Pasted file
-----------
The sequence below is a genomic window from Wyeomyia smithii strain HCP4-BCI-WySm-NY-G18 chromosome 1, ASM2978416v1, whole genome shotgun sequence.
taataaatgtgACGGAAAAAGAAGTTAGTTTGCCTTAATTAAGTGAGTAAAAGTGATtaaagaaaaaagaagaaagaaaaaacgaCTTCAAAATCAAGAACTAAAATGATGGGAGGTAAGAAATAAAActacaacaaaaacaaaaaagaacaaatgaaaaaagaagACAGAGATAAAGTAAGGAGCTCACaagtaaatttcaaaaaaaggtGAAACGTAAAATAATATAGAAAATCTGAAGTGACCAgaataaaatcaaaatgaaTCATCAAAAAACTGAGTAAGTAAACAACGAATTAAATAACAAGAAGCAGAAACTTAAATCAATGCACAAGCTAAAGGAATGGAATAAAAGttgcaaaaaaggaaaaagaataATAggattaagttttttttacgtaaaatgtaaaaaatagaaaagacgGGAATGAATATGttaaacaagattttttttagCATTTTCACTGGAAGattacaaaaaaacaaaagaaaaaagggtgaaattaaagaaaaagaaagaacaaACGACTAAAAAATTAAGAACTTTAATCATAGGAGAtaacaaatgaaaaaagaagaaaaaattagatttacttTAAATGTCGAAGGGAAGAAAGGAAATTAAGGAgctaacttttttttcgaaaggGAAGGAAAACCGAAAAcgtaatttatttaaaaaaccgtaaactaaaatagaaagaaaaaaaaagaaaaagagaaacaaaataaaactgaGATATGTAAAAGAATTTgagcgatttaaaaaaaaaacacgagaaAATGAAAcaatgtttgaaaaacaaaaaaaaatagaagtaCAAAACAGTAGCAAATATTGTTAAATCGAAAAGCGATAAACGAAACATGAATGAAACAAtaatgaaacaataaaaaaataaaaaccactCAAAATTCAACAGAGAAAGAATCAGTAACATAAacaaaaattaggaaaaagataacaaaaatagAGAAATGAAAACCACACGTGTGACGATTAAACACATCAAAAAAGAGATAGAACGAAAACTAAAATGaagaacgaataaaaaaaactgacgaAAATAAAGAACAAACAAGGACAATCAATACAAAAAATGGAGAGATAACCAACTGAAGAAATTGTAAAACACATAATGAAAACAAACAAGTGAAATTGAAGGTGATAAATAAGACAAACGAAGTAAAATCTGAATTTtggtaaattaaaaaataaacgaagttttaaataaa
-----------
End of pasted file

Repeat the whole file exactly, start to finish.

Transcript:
The sequence below is a genomic window from Wyeomyia smithii strain HCP4-BCI-WySm-NY-G18 chromosome 1, ASM2978416v1, whole genome shotgun sequence.
taataaatgtgACGGAAAAAGAAGTTAGTTTGCCTTAATTAAGTGAGTAAAAGTGATtaaagaaaaaagaagaaagaaaaaacgaCTTCAAAATCAAGAACTAAAATGATGGGAGGTAAGAAATAAAActacaacaaaaacaaaaaagaacaaatgaaaaaagaagACAGAGATAAAGTAAGGAGCTCACaagtaaatttcaaaaaaaggtGAAACGTAAAATAATATAGAAAATCTGAAGTGACCAgaataaaatcaaaatgaaTCATCAAAAAACTGAGTAAGTAAACAACGAATTAAATAACAAGAAGCAGAAACTTAAATCAATGCACAAGCTAAAGGAATGGAATAAAAGttgcaaaaaaggaaaaagaataATAggattaagttttttttacgtaaaatgtaaaaaatagaaaagacgGGAATGAATATGttaaacaagattttttttagCATTTTCACTGGAAGattacaaaaaaacaaaagaaaaaagggtgaaattaaagaaaaagaaagaacaaACGACTAAAAAATTAAGAACTTTAATCATAGGAGAtaacaaatgaaaaaagaagaaaaaattagatttacttTAAATGTCGAAGGGAAGAAAGGAAATTAAGGAgctaacttttttttcgaaaggGAAGGAAAACCGAAAAcgtaatttatttaaaaaaccgtaaactaaaatagaaagaaaaaaaaagaaaaagagaaacaaaataaaactgaGATATGTAAAAGAATTTgagcgatttaaaaaaaaaacacgagaaAATGAAAcaatgtttgaaaaacaaaaaaaaatagaagtaCAAAACAGTAGCAAATATTGTTAAATCGAAAAGCGATAAACGAAACATGAATGAAACAAtaatgaaacaataaaaaaataaaaaccactCAAAATTCAACAGAGAAAGAATCAGTAACATAAacaaaaattaggaaaaagataacaaaaatagAGAAATGAAAACCACACGTGTGACGATTAAACACATCAAAAAAGAGATAGAACGAAAACTAAAATGaagaacgaataaaaaaaactgacgaAAATAAAGAACAAACAAGGACAATCAATACAAAAAATGGAGAGATAACCAACTGAAGAAATTGTAAAACACATAATGAAAACAAACAAGTGAAATTGAAGGTGATAAATAAGACAAACGAAGTAAAATCTGAATTTtggtaaattaaaaaataaacgaagttttaaataaa